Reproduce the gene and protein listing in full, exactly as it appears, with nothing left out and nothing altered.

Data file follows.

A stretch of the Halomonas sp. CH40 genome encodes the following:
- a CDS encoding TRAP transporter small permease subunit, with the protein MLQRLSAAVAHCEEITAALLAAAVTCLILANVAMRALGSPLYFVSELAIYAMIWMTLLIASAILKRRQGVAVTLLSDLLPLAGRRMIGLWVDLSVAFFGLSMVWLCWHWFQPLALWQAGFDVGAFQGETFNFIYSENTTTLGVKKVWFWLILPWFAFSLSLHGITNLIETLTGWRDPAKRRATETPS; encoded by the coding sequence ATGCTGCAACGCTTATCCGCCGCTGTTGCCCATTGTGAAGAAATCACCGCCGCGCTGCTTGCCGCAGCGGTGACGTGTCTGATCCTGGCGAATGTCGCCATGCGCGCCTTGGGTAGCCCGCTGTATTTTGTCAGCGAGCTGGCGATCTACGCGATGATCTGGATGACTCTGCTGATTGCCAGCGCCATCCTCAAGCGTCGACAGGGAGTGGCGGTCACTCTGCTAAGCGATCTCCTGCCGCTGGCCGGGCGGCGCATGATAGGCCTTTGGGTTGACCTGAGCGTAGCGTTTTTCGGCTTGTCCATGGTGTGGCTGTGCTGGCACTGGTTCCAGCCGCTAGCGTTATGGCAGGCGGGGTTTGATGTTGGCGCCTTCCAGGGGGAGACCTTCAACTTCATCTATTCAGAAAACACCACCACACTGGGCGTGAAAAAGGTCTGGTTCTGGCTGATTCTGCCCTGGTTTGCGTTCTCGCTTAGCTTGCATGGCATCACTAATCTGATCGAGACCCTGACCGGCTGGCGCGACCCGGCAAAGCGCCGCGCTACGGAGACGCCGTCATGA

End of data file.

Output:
A stretch of the Halomonas sp. CH40 genome encodes the following:
- a CDS encoding TRAP transporter small permease subunit, with the protein MLQRLSAAVAHCEEITAALLAAAVTCLILANVAMRALGSPLYFVSELAIYAMIWMTLLIASAILKRRQGVAVTLLSDLLPLAGRRMIGLWVDLSVAFFGLSMVWLCWHWFQPLALWQAGFDVGAFQGETFNFIYSENTTTLGVKKVWFWLILPWFAFSLSLHGITNLIETLTGWRDPAKRRATETPS; encoded by the coding sequence ATGCTGCAACGCTTATCCGCCGCTGTTGCCCATTGTGAAGAAATCACCGCCGCGCTGCTTGCCGCAGCGGTGACGTGTCTGATCCTGGCGAATGTCGCCATGCGCGCCTTGGGTAGCCCGCTGTATTTTGTCAGCGAGCTGGCGATCTACGCGATGATCTGGATGACTCTGCTGATTGCCAGCGCCATCCTCAAGCGTCGACAGGGAGTGGCGGTCACTCTGCTAAGCGATCTCCTGCCGCTGGCCGGGCGGCGCATGATAGGCCTTTGGGTTGACCTGAGCGTAGCGTTTTTCGGCTTGTCCATGGTGTGGCTGTGCTGGCACTGGTTCCAGCCGCTAGCGTTATGGCAGGCGGGGTTTGATGTTGGCGCCTTCCAGGGGGAGACCTTCAACTTCATCTATTCAGAAAACACCACCACACTGGGCGTGAAAAAGGTCTGGTTCTGGCTGATTCTGCCCTGGTTTGCGTTCTCGCTTAGCTTGCATGGCATCACTAATCTGATCGAGACCCTGACCGGCTGGCGCGACCCGGCAAAGCGCCGCGCTACGGAGACGCCGTCATGA